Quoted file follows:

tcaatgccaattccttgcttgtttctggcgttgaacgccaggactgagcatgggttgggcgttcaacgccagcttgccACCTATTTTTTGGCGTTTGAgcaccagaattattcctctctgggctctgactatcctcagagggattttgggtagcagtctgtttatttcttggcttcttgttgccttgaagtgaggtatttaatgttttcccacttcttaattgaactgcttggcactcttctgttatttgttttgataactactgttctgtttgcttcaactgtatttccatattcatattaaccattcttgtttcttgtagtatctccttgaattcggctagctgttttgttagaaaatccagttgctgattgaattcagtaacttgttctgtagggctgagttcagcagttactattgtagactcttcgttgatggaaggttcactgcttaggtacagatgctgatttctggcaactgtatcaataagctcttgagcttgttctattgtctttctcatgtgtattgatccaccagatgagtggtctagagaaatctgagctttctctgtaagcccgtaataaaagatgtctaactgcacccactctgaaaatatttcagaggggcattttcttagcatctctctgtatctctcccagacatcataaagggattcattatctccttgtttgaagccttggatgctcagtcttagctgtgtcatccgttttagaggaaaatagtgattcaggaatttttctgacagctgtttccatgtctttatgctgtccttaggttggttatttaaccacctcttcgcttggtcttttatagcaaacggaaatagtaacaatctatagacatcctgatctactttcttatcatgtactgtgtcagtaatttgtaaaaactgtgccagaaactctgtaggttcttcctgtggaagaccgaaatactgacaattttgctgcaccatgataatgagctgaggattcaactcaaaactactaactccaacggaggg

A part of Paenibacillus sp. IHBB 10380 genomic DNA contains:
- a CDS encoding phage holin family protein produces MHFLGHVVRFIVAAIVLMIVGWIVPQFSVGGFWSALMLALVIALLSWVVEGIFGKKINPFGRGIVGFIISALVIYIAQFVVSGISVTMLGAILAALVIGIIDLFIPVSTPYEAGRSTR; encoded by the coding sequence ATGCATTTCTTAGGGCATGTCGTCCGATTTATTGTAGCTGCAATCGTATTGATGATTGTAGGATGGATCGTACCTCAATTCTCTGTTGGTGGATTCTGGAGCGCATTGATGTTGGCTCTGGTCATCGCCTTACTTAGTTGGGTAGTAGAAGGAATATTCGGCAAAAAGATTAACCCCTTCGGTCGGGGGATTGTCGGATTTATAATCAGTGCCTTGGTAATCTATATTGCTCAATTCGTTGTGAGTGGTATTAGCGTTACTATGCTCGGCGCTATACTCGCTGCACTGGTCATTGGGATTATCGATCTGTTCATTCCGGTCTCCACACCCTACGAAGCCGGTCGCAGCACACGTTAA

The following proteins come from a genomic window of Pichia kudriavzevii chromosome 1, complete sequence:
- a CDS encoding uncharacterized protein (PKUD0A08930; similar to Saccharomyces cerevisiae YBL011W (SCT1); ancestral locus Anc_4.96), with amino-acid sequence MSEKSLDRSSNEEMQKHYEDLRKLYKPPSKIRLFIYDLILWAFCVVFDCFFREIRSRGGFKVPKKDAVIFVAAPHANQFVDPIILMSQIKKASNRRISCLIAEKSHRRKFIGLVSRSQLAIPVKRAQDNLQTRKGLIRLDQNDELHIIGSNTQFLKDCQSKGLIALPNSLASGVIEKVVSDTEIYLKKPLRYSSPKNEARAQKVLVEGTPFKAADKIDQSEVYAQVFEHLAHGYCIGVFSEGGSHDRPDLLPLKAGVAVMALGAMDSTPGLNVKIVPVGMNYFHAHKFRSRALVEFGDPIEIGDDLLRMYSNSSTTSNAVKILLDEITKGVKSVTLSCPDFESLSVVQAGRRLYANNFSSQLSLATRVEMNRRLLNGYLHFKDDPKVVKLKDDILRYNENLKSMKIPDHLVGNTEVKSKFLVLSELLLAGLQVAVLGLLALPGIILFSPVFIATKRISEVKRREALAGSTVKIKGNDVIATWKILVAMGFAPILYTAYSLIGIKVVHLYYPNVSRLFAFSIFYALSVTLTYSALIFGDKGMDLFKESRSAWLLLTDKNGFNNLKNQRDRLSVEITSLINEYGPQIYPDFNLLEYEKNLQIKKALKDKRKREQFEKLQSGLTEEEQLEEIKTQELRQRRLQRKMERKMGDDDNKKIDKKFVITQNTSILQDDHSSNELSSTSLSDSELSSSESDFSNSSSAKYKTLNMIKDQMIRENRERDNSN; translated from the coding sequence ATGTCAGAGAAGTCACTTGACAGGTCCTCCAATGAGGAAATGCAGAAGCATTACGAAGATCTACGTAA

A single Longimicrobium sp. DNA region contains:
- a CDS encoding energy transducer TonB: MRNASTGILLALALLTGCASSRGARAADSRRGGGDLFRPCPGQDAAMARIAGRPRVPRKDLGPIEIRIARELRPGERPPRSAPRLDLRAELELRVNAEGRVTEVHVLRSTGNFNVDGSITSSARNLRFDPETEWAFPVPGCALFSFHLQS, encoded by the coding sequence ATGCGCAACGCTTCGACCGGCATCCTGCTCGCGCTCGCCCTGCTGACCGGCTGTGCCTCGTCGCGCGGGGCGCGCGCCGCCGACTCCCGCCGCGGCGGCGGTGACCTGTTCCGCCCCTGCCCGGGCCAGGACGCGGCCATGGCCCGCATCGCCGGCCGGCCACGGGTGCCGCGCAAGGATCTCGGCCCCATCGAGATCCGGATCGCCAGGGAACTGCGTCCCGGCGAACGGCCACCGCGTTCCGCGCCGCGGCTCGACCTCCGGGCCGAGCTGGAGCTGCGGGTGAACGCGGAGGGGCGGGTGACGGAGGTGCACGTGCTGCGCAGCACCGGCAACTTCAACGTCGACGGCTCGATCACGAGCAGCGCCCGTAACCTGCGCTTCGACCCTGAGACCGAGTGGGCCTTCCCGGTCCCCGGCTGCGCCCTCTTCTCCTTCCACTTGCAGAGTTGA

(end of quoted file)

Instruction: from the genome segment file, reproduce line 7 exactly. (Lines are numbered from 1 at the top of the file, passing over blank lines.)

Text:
- a CDS encoding energy transducer TonB: MRNASTGILLALALLTGCASSRGARAADSRRGGGDLFRPCPGQDAAMARIAGRPRVPRKDLGPIEIRIARELRPGERPPRSAPRLDLRAELELRVNAEGRVTEVHVLRSTGNFNVDGSITSSARNLRFDPETEWAFPVPGCALFSFHLQS, encoded by the coding sequence ATGCGCAACGCTTCGACCGGCATCCTGCTCGCGCTCGCCCTGCTGACCGGCTGTGCCTCGTCGCGCGGGGCGCGCGCCGCCGACTCCCGCCGCGGCGGCGGTGACCTGTTCCGCCCCTGCCCGGGCCAGGACGCGGCCATGGCCCGCATCGCCGGCCGGCCACGGGTGCCGCGCAAGGATCTCGGCCCCATCGAGATCCGGATCGCCAGGGAACTGCGTCCCGGCGAACGGCCACCGCGTTCCGCGCCGCGGCTCGACCTCCGGGCCGAGCTGGAGCTGCGGGTGAACGCGGAGGGGCGGGTGACGGAGGTGCACGTGCTGCGCAGCACCGGCAACTTCAACGTCGACGGCTCGATCACGAGCAGCGCCCGTAACCTGCGCTTCGACCCTGAGACCGAGTGGGCCTTCCCGGTCCCCGGCTGCGCCCTCTTCTCCTTCCACTTGCAGAGTTGA